Education of Risk Manager: Real Story Before Collapse of LTCM

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“So you’re the new investment risk manager?”

“Yes, I am,” I said.

CA: “Well, I am the Chief Actuary for [the client firm]. I need you to do a project for me. We have five competitors that are eating our lunch. I want you to figure out what they are doing, and why we can’t do that.”

Me: “I’ll need to get approval from my boss, but I don’t see why not. A project like this is right up my alley.”

CA: “What do you mean, right up your alley?”

Me: “I’m a generalist. I understand liabilities, but I also understand financing structures, and I can look at assets and after a few minutes know what the main risks are and how large they are. I may not be the best at any of those skills, but when they are combined, it works well.”

CA: “When can you have it to me?”

Me: (pause) “Mmm… shouldn’t take me longer than a month.”

CA: “Great. I look forward to your report.”

The time was late 1998, just prior to the collapse of LTCM. Though not well understood at the time, this was the “death throes” of the “bad old days” in the life insurance industry for taking too much asset risk. Yes, there had been bad times every time the junk bond market crashed, and troubles with commercial mortgages 1989-1992, but the industry had not learned its lessons yet.

The 5 companies he picked were incredibly aggressive companies. One of them I knew from going to industry meetings came up with novel ways of earning extra money by taking more risk. I thought the risks were significant, but they hadn’t lost yet.

Education of Risk Manager: Real Story Before Collapse of LTCM

So what did I do? I went to EDGAR, and to the websites of the companies in question. I downloaded the schedule Ds of the subsidiaries in question, as well as the other investing schedules. I read through the annual statements and annual reports. I had both my equity investor and bond investor “hats” on. I went through the entirety of their asset portfolios at a cursory level, and got a firm understanding of how their business models worked.

Here were the main findings:

These companies were using double, and even triple-leveraging to achieve their returns. Double-leveraging is a normal thing — a holding company owns an operating insurance subsidiary, and the holding company has a large slug of debt. Triple leveraging occurs when a holding company owns an operating insurance subsidiary, which in turn owns a large operating insurance subsidiary. This enables the companies to turn a small return on assets into a large return on equity, so long as things go well.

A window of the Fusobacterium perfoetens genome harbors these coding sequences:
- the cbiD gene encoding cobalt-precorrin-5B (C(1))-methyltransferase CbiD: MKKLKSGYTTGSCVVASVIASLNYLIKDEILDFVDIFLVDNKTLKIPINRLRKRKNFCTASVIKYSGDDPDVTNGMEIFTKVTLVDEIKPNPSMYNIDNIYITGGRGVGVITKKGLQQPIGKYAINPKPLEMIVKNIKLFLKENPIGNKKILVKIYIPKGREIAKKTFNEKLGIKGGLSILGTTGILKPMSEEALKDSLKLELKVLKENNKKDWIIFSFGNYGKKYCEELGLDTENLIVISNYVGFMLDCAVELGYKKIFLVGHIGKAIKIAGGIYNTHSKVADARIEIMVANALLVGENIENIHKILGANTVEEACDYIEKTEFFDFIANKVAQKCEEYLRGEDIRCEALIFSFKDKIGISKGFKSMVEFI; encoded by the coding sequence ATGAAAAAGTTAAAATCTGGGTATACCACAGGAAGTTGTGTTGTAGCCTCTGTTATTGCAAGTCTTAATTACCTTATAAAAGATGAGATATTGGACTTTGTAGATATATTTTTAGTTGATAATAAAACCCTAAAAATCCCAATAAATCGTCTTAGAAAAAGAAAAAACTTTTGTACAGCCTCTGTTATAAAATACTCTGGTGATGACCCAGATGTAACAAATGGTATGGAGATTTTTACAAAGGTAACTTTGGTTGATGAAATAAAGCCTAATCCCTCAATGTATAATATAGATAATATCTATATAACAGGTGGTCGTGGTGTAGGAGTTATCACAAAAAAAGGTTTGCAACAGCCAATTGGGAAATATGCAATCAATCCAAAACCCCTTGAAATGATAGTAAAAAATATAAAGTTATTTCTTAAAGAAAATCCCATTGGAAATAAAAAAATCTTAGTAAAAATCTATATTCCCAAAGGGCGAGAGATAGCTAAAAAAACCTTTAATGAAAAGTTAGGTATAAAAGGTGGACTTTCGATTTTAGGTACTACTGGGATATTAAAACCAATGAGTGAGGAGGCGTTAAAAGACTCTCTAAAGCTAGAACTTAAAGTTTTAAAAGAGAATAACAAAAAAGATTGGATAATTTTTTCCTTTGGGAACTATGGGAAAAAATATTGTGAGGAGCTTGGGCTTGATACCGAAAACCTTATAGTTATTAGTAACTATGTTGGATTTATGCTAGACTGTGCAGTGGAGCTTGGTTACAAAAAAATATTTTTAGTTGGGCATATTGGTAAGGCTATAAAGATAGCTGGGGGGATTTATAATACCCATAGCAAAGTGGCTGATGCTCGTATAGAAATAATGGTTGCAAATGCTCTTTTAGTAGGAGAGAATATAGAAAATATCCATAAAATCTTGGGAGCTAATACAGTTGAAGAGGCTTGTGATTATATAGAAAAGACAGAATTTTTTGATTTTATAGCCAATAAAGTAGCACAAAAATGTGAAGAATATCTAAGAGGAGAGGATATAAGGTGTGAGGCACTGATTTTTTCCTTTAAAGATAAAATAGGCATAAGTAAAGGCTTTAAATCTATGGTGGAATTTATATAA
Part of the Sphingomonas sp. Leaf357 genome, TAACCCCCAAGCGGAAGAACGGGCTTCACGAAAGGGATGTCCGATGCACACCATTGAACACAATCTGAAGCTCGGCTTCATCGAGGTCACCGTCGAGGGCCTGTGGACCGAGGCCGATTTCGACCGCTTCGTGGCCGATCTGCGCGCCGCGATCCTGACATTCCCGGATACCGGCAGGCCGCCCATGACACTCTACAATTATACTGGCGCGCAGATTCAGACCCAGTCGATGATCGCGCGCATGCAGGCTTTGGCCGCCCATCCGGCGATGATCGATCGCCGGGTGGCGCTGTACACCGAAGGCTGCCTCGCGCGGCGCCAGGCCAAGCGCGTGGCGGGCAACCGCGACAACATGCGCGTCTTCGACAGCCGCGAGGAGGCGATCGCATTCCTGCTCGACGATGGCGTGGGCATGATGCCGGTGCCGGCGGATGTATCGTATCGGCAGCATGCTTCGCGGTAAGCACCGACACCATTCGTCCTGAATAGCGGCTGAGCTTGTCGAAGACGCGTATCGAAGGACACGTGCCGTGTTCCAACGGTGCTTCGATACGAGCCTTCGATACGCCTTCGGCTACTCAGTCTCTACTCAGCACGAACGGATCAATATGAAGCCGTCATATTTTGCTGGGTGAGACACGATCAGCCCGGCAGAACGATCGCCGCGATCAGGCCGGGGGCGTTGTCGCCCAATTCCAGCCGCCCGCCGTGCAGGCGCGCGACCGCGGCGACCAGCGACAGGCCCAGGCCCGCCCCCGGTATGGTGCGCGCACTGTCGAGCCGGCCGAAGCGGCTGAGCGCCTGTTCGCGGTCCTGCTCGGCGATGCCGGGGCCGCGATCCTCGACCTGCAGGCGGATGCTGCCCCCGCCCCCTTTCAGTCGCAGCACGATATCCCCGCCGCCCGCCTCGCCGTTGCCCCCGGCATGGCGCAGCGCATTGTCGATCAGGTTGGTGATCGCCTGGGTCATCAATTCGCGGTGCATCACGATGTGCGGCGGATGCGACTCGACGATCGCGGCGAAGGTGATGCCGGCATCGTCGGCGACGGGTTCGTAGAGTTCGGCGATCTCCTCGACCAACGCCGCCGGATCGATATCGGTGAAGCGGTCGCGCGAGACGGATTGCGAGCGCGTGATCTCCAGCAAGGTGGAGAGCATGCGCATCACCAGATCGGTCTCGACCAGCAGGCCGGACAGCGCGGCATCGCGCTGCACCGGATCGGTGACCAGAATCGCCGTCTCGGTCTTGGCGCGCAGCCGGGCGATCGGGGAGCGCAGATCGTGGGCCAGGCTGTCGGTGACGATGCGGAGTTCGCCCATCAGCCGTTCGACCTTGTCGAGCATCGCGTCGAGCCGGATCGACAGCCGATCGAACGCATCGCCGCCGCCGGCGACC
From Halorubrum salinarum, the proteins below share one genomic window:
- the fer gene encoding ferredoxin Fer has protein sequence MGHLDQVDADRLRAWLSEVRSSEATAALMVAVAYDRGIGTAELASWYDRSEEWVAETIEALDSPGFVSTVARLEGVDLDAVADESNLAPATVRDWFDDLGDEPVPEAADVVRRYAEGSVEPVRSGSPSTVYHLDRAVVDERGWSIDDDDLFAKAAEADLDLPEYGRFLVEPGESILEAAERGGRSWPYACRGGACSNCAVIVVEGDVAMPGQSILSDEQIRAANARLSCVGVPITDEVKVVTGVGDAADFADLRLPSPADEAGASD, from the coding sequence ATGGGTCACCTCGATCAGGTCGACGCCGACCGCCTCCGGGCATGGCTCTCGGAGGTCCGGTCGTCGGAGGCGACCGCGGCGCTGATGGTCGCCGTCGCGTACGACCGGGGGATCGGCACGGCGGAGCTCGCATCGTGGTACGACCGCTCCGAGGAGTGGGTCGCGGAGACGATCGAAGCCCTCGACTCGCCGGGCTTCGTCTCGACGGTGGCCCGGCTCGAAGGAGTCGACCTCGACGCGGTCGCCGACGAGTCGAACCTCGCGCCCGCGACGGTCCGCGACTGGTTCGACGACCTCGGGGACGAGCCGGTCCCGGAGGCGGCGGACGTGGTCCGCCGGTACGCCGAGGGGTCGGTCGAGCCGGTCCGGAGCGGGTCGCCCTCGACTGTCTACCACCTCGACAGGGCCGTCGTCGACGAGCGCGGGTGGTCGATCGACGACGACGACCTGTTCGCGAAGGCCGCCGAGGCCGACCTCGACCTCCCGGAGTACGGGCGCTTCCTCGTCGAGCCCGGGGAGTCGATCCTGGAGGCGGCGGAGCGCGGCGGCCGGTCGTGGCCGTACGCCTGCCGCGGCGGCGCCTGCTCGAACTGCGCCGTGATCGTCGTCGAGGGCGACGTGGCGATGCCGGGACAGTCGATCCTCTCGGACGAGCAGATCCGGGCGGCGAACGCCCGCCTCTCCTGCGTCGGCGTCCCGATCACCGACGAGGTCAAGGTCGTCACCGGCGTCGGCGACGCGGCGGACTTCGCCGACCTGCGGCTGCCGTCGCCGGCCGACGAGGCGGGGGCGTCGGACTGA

The companies in question were taking every manner of asset risks. With some of them I said, “What risks aren’t you taking?” Limited partnerships, odd subordinated asset-backed securities, high yield corporates, residential mortgage bonds with a high risk of prepayment, etc.
So, when I met with the Chief Actuary, I told hid him that the five were taking unconscionable risks, and that some of them would fail soon. I explained the risks, and why we were not taking those risks. He objected and said we weren’t willing to take risks. As LTCM failed, and our portfolios did not get damaged, those accusations rang hollow.

But what happened to the five companies?

Two of them failed within a year — ARM Financial and General American failed because they had insufficient liquid assets to meet a run on their liquidity, amid tough asset markets.
Two of them merged into other companies under stress — Jefferson Pilot was one, and I can’t remember the other one.
Lincoln National Corporation (NYSE:LNC) still exists, and to me, is still an aggressive company.
Four of five gone — I think that justified my opinions well enough, but the Chief Actuary brought another project a year later asking us to show what we had done for them over the years. This project took two months, but in the end it showed that we had earned 0.70%/yr over Single-A Treasuries over the prior six years, which is a great return. The unstated problem was they were selling annuities too cheaply.

That shut him up for a while, but after a merger, the drumbeat continued — you aren’t earning enough for us, and, in 2001-2, how dare you have capital losses. Our capital losses were much smaller than most other firms, but our main client was abnormal.

To make it simple, we managed money for an incompetent insurance management team who could only sell product by paying more than most companies did. No wonder they grew so fast. If they had not been so focused on growth, we could have been more focused on avoiding losses.

What are the lessons here?

Rapid growth with financials is usually a bad sign.
Analyze liability structures for aggressiveness. Look at total leverage to the holding company. How much assets do they control off of what sliver of equity?
If companies predominantly buy risky assets, avoid them.
Avoid slick-talking management teams that don’t know what they are doing. (This sounds obvious, but 3 out of 4 companies that I worked for fit this description. It is not obvious to those that fund them.)
And sadly, that applied to the company that I managed the assets for — they destroyed economic value, and has twice been sold to other managers, none of whom are conservative. Billions have been lost in the process.

It’s sad, but tons of money get lost through some financials because the accounting is opaque, and losses get realized in lumps, as “surprises” come upon them.

Be wary when investing in financial companies, and avoid novel asset risks, credit risk, and excess leverage.

By David Merkel, CFA of Aleph Blog

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